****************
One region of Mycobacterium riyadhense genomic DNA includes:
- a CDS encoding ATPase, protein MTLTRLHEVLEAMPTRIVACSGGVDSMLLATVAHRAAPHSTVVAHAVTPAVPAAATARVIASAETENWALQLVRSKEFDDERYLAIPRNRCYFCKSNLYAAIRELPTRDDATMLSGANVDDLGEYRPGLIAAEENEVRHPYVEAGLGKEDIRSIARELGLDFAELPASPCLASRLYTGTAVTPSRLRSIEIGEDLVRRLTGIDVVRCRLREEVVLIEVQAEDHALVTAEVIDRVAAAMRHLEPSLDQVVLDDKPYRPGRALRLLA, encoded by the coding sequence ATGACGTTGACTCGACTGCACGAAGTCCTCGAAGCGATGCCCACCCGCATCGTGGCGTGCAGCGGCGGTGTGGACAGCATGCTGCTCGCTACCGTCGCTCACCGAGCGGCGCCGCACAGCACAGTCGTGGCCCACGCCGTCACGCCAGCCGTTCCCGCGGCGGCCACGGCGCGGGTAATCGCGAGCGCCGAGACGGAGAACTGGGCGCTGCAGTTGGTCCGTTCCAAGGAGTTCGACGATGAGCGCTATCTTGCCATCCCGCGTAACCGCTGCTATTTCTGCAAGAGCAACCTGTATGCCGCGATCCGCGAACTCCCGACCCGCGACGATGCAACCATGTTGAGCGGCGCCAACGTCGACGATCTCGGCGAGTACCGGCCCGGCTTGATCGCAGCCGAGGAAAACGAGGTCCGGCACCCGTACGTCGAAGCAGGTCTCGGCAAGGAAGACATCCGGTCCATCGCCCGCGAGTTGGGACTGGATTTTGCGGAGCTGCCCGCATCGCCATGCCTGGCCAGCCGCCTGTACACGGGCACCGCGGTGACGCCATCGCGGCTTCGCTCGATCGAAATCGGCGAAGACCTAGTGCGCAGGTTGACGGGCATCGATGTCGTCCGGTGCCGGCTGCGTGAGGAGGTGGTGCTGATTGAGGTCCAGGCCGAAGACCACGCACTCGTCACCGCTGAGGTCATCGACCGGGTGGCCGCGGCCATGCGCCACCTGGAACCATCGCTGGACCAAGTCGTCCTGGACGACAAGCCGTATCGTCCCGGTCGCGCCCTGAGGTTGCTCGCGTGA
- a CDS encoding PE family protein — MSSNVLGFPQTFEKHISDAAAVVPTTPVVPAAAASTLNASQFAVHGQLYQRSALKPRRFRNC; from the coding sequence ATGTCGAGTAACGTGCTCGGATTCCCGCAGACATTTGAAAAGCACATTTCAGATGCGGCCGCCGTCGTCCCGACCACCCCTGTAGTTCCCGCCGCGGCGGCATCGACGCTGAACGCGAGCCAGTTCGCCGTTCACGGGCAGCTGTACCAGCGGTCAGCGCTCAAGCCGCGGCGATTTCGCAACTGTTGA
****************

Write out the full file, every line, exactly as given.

One region of Mycobacterium riyadhense genomic DNA includes:
- a CDS encoding ATPase, protein MTLTRLHEVLEAMPTRIVACSGGVDSMLLATVAHRAAPHSTVVAHAVTPAVPAAATARVIASAETENWALQLVRSKEFDDERYLAIPRNRCYFCKSNLYAAIRELPTRDDATMLSGANVDDLGEYRPGLIAAEENEVRHPYVEAGLGKEDIRSIARELGLDFAELPASPCLASRLYTGTAVTPSRLRSIEIGEDLVRRLTGIDVVRCRLREEVVLIEVQAEDHALVTAEVIDRVAAAMRHLEPSLDQVVLDDKPYRPGRALRLLA, encoded by the coding sequence ATGACGTTGACTCGACTGCACGAAGTCCTCGAAGCGATGCCCACCCGCATCGTGGCGTGCAGCGGCGGTGTGGACAGCATGCTGCTCGCTACCGTCGCTCACCGAGCGGCGCCGCACAGCACAGTCGTGGCCCACGCCGTCACGCCAGCCGTTCCCGCGGCGGCCACGGCGCGGGTAATCGCGAGCGCCGAGACGGAGAACTGGGCGCTGCAGTTGGTCCGTTCCAAGGAGTTCGACGATGAGCGCTATCTTGCCATCCCGCGTAACCGCTGCTATTTCTGCAAGAGCAACCTGTATGCCGCGATCCGCGAACTCCCGACCCGCGACGATGCAACCATGTTGAGCGGCGCCAACGTCGACGATCTCGGCGAGTACCGGCCCGGCTTGATCGCAGCCGAGGAAAACGAGGTCCGGCACCCGTACGTCGAAGCAGGTCTCGGCAAGGAAGACATCCGGTCCATCGCCCGCGAGTTGGGACTGGATTTTGCGGAGCTGCCCGCATCGCCATGCCTGGCCAGCCGCCTGTACACGGGCACCGCGGTGACGCCATCGCGGCTTCGCTCGATCGAAATCGGCGAAGACCTAGTGCGCAGGTTGACGGGCATCGATGTCGTCCGGTGCCGGCTGCGTGAGGAGGTGGTGCTGATTGAGGTCCAGGCCGAAGACCACGCACTCGTCACCGCTGAGGTCATCGACCGGGTGGCCGCGGCCATGCGCCACCTGGAACCATCGCTGGACCAAGTCGTCCTGGACGACAAGCCGTATCGTCCCGGTCGCGCCCTGAGGTTGCTCGCGTGA
- a CDS encoding PE family protein — MSSNVLGFPQTFEKHISDAAAVVPTTPVVPAAAASTLNASQFAVHGQLYQRSALKPRRFRNC; from the coding sequence ATGTCGAGTAACGTGCTCGGATTCCCGCAGACATTTGAAAAGCACATTTCAGATGCGGCCGCCGTCGTCCCGACCACCCCTGTAGTTCCCGCCGCGGCGGCATCGACGCTGAACGCGAGCCAGTTCGCCGTTCACGGGCAGCTGTACCAGCGGTCAGCGCTCAAGCCGCGGCGATTTCGCAACTGTTGA